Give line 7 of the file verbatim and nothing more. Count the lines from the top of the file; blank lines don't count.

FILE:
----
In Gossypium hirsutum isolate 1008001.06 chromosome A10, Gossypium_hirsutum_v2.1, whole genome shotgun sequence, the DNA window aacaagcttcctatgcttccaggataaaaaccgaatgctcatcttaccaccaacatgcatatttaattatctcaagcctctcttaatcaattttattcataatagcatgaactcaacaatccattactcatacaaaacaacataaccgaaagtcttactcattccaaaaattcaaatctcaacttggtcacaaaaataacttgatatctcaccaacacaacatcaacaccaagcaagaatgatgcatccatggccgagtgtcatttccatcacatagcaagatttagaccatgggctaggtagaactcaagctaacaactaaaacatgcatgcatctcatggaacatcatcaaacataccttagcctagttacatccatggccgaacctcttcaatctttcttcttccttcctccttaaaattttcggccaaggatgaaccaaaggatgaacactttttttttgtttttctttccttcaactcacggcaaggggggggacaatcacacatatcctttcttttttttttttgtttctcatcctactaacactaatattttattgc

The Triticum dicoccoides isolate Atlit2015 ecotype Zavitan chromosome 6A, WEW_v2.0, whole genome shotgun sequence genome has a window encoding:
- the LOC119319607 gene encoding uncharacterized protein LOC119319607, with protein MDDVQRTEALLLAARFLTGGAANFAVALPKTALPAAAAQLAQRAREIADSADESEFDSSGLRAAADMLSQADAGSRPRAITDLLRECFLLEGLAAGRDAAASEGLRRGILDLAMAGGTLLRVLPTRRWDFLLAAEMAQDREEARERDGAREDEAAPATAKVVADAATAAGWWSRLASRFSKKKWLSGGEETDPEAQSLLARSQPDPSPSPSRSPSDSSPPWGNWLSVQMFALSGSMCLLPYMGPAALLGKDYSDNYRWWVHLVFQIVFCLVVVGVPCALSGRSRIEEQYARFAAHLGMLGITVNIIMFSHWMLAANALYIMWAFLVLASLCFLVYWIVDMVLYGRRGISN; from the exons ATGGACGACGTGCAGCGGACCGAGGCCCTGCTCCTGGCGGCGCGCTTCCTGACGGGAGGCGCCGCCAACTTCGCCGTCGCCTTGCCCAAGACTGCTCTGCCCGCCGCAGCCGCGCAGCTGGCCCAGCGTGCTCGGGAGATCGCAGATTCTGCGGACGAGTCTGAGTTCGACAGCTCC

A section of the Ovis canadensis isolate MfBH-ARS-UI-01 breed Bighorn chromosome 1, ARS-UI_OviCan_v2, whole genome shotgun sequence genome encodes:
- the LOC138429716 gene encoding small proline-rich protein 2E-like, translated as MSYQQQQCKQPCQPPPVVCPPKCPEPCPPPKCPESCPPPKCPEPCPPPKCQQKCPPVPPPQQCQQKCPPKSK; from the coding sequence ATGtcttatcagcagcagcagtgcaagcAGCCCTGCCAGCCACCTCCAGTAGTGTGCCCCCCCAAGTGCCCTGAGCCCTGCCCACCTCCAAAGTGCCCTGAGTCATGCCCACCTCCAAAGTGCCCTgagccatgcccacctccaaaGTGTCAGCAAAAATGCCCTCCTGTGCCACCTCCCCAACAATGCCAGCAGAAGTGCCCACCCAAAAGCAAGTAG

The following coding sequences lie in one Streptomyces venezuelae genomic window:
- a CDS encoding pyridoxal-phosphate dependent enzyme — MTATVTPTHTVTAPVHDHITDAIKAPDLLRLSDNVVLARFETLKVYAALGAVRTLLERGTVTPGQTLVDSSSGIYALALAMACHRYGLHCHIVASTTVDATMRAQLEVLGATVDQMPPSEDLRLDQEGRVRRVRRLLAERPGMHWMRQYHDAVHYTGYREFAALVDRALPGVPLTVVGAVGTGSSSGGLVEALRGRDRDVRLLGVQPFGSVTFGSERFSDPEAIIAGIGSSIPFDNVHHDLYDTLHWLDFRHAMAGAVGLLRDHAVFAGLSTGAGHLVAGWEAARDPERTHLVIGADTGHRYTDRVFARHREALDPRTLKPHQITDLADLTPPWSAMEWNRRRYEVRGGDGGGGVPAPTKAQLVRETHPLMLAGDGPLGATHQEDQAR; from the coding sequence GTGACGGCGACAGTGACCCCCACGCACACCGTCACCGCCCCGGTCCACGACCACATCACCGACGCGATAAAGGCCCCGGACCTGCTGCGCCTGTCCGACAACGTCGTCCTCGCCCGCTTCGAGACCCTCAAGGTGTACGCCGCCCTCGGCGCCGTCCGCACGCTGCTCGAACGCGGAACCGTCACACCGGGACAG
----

- a CDS encoding pyridoxal-phosphate dependent enzyme — MTATVTPTHTVTAPVHDHITDAIKAPDLLRLSDNVVLARFETLKVYAALGAVRTLLERGTVTPGQTLVDSSSGIYALALAMACHRYGLHCHIVASTTVDATMRAQLEVLGATVDQMPPSEDLRLDQEGRVRRVRRLLAERPGMHWMRQYHDAVHYTGYREFAALVDRALPGVPLTVVGAVGTGSSSGGLVEALRGRDRDVRLLGVQPFGSVTFGSERFSDPEAIIAGIGSSIPFDNVHHDLYDTLHWLDFRHAMAGAVGLLRDHAVFAGLSTGAGHLVAGWEAARDPERTHLVIGADTGHRYTDRVFARHREALDPRTLKPHQITDLADLTPPWSAMEWNRRRYEVRGGDGGGGVPAPTKAQLVRETHPLMLAGDGPLGATHQEDQAR; from the coding sequence GTGACGGCGACAGTGACCCCCACGCACACCGTCACCGCCCCGGTCCACGACCACATCACCGACGCGATAAAGGCCCCGGACCTGCTGCGCCTGTCCGACAACGTCGTCCTCGCCCGCTTCGAGACCCTCAAGGTGTACGCCGCCCTCGGCGCCGTCCGCACGCTGCTCGAACGCGGAACCGTCACACCGGGACAG